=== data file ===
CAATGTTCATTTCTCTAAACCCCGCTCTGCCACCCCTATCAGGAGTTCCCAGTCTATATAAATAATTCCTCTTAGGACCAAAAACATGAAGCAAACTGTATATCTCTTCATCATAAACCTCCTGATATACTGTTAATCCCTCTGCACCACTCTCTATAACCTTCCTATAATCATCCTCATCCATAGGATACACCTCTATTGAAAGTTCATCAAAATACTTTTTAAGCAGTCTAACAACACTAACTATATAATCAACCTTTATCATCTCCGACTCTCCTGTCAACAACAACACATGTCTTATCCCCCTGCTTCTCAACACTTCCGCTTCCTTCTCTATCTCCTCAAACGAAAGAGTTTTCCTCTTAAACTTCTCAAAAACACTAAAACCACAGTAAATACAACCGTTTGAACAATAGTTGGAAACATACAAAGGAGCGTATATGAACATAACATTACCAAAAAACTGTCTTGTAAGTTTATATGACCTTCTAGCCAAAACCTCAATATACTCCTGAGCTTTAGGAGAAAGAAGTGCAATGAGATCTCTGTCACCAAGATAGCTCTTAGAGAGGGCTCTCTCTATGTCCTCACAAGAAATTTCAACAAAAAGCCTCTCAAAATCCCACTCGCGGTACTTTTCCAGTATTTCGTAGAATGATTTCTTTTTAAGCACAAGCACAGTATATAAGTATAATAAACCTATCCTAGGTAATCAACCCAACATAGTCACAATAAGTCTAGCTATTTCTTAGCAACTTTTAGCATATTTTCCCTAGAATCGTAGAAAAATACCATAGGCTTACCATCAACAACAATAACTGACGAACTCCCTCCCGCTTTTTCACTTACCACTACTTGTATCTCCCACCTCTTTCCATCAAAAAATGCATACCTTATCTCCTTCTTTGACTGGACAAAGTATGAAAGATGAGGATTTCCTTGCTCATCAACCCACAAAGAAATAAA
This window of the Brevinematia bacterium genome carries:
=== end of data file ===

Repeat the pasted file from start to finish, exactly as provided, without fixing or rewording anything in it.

CAATGTTCATTTCTCTAAACCCCGCTCTGCCACCCCTATCAGGAGTTCCCAGTCTATATAAATAATTCCTCTTAGGACCAAAAACATGAAGCAAACTGTATATCTCTTCATCATAAACCTCCTGATATACTGTTAATCCCTCTGCACCACTCTCTATAACCTTCCTATAATCATCCTCATCCATAGGATACACCTCTATTGAAAGTTCATCAAAATACTTTTTAAGCAGTCTAACAACACTAACTATATAATCAACCTTTATCATCTCCGACTCTCCTGTCAACAACAACACATGTCTTATCCCCCTGCTTCTCAACACTTCCGCTTCCTTCTCTATCTCCTCAAACGAAAGAGTTTTCCTCTTAAACTTCTCAAAAACACTAAAACCACAGTAAATACAACCGTTTGAACAATAGTTGGAAACATACAAAGGAGCGTATATGAACATAACATTACCAAAAAACTGTCTTGTAAGTTTATATGACCTTCTAGCCAAAACCTCAATATACTCCTGAGCTTTAGGAGAAAGAAGTGCAATGAGATCTCTGTCACCAAGATAGCTCTTAGAGAGGGCTCTCTCTATGTCCTCACAAGAAATTTCAACAAAAAGCCTCTCAAAATCCCACTCGCGGTACTTTTCCAGTATTTCGTAGAATGATTTCTTTTTAAGCACAAGCACAGTATATAAGTATAATAAACCTATCCTAGGTAATCAACCCAACATAGTCACAATAAGTCTAGCTATTTCTTAGCAACTTTTAGCATATTTTCCCTAGAATCGTAGAAAAATACCATAGGCTTACCATCAACAACAATAACTGACGAACTCCCTCCCGCTTTTTCACTTACCACTACTTGTATCTCCCACCTCTTTCCATCAAAAAATGCATACCTTATCTCCTTCTTTGACTGGACAAAGTATGAAAGATGAGGATTTCCTTGCTCATCAACCCACAAAGAAATAAA
This window of the Brevinematia bacterium genome carries: